Consider shaking up your life a little (or a lot) ...for no reason, except to do it.
Let your life be an adventure.

- Jonathan Lockwood Huie

Chronic inflammation is one of the most insidious causes of disease in modern society. Certain lifestyle factors increase inflammation and as a result our cells lose the capacity to function at peak performance. There are two types of inflammation, Acute and Chronic.

Chances are you've heard people talking about inflammation recently. But, unlike other health trends or so-called buzzwords, there's a good reason why it's on everyone's mind. On the one hand, inflammation (Acute) is your body's natural response to an injury or infection. On the other, it (Chronic) could be your body’s warning system, your dashboard red light, letting you know about a deeper-rooted health problem.The triggers for chronic inflammation are many and complex — diet, and how you eat, sleep is hugely implicated, as is stress (physical, mental or emotional), physical activity and other aspects of your health.


Chronic inflammation can be harmful. It happens when the immune system is flared up (usually by you) too often and for too long. It’s like constantly trying to drive at top gear when the car is clearly telling you to shift down gears. Immune activity can then become the new norm and over time more and more evidence links inflammation to diseases such as (but not limited to) arthritis, coeliac disease, depression, diabetes, heart disease, autoimmune disorders, inflammatory bowel disease, leaky gut disease, SIBO (small intestinal bacterial overgrowth.)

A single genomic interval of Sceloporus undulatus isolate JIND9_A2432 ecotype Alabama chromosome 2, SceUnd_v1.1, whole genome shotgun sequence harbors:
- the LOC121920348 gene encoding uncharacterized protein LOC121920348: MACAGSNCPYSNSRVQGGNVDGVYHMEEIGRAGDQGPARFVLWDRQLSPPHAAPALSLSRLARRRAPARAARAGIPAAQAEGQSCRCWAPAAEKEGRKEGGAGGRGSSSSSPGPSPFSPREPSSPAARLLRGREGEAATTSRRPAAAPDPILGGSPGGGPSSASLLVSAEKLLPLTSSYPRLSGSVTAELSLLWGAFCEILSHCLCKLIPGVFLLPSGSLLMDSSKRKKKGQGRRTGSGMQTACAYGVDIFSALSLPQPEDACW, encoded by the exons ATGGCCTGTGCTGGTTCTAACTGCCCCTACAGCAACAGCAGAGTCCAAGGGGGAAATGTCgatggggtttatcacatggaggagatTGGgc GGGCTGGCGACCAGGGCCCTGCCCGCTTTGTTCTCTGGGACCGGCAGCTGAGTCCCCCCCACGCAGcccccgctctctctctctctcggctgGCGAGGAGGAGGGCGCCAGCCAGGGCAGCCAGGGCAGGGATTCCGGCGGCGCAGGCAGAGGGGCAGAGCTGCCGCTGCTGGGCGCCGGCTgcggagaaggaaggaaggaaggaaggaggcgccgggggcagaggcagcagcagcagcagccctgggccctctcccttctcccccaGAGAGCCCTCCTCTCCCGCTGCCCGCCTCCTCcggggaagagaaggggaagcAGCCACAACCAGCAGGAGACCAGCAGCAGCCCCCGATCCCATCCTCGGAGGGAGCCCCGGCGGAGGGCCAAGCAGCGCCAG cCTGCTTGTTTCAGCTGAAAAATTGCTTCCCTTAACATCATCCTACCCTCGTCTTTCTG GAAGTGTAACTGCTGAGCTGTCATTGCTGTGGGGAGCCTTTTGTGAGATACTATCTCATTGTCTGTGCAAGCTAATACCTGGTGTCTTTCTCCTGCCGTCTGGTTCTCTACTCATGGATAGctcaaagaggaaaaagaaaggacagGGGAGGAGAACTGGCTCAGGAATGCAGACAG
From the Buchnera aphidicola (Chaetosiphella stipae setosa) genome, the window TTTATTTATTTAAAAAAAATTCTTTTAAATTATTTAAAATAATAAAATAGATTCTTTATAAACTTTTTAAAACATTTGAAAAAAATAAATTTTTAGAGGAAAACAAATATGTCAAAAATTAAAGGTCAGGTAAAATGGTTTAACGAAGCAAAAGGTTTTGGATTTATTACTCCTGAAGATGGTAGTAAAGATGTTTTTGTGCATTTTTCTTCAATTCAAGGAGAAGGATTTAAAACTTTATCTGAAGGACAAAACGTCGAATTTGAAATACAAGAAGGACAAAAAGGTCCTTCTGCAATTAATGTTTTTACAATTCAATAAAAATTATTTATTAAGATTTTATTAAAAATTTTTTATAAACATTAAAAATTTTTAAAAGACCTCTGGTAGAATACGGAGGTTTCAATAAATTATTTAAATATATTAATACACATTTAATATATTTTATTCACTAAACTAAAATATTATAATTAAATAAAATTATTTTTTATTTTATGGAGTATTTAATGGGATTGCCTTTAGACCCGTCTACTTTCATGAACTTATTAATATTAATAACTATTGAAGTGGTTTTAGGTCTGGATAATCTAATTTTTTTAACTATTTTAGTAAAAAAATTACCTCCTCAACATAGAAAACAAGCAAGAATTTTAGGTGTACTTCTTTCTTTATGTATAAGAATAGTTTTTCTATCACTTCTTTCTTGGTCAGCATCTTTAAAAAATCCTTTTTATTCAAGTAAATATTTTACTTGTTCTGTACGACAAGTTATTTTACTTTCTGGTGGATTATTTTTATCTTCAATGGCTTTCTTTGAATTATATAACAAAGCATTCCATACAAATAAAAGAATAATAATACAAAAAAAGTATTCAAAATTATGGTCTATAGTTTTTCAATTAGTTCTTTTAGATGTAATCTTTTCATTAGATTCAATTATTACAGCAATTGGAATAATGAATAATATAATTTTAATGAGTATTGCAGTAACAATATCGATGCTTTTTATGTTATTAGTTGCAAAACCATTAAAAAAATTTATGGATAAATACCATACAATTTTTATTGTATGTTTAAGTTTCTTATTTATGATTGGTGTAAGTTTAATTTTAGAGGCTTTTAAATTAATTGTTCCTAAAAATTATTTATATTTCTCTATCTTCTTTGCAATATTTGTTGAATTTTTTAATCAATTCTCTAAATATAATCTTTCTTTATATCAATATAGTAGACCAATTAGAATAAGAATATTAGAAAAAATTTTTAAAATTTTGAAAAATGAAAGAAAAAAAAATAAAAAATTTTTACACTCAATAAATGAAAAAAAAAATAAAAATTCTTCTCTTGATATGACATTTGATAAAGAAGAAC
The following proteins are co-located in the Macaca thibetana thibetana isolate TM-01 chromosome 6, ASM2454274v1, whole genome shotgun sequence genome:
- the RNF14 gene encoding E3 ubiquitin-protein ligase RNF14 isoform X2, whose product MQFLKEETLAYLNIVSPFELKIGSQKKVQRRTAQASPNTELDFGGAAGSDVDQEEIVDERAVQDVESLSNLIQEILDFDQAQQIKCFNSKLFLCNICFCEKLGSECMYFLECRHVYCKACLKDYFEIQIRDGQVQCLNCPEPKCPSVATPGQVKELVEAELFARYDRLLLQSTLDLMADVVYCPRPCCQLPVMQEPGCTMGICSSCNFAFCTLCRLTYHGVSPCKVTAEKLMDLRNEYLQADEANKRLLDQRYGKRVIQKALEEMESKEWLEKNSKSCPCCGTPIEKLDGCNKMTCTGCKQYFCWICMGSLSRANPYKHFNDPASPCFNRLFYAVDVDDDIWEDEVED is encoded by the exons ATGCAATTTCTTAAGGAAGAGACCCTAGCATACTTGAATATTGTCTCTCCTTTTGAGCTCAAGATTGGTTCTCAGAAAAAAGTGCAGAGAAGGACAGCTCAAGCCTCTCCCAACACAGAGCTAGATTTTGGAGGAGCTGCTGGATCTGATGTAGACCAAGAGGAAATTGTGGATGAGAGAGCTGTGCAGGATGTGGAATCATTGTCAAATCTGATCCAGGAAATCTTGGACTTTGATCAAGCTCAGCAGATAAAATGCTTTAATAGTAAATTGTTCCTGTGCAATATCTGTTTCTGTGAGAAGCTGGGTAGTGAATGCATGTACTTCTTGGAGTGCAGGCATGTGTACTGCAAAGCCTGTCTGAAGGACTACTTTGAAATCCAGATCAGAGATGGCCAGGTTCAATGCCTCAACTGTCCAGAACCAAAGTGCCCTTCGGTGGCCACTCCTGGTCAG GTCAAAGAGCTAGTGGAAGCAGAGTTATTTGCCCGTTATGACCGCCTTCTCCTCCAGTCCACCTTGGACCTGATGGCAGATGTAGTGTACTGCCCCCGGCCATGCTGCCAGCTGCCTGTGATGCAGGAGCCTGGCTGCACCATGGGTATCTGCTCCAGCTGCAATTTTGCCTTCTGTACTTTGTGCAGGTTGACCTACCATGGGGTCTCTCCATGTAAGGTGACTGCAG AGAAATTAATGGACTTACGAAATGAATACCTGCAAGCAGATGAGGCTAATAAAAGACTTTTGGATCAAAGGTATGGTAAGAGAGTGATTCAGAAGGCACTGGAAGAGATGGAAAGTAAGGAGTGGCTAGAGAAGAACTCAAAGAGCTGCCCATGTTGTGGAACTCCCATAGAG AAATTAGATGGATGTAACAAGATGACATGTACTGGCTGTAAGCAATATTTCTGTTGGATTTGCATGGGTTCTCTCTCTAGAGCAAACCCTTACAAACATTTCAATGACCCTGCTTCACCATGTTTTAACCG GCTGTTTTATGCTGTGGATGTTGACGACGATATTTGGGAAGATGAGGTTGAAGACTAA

Inflammation is also thought to be the culprit behind the visible signs of aging?

Ways to reduce inflammation
Reducing inflammation
from Dr Jockers .com

About 50

of the most inflammatory foods.

How many of these could be the culprit behind your health conditions?

Inflammation is a wellness buzz-word these days, and for good reason. If you reduce inflammation in your body, you'll not only look and feel younger, but you'll significantly lower your risk for chronic disease!


When any part of the body is inflamed, it is either damaged and healing or damaged and deteriorating. Forget the idea that inflammation is “wrong” or “unnecessary” or that it can even get out of control. It’s not inflammation that is “out of control.” Inflammation is what brings the disease fighting cells and the extra nutrition needed to heal damage to the site. Without inflammation, we wouldn’t heal. More than likely it is your response to life, your eating habits and lifestyle that are likely to be "out of control."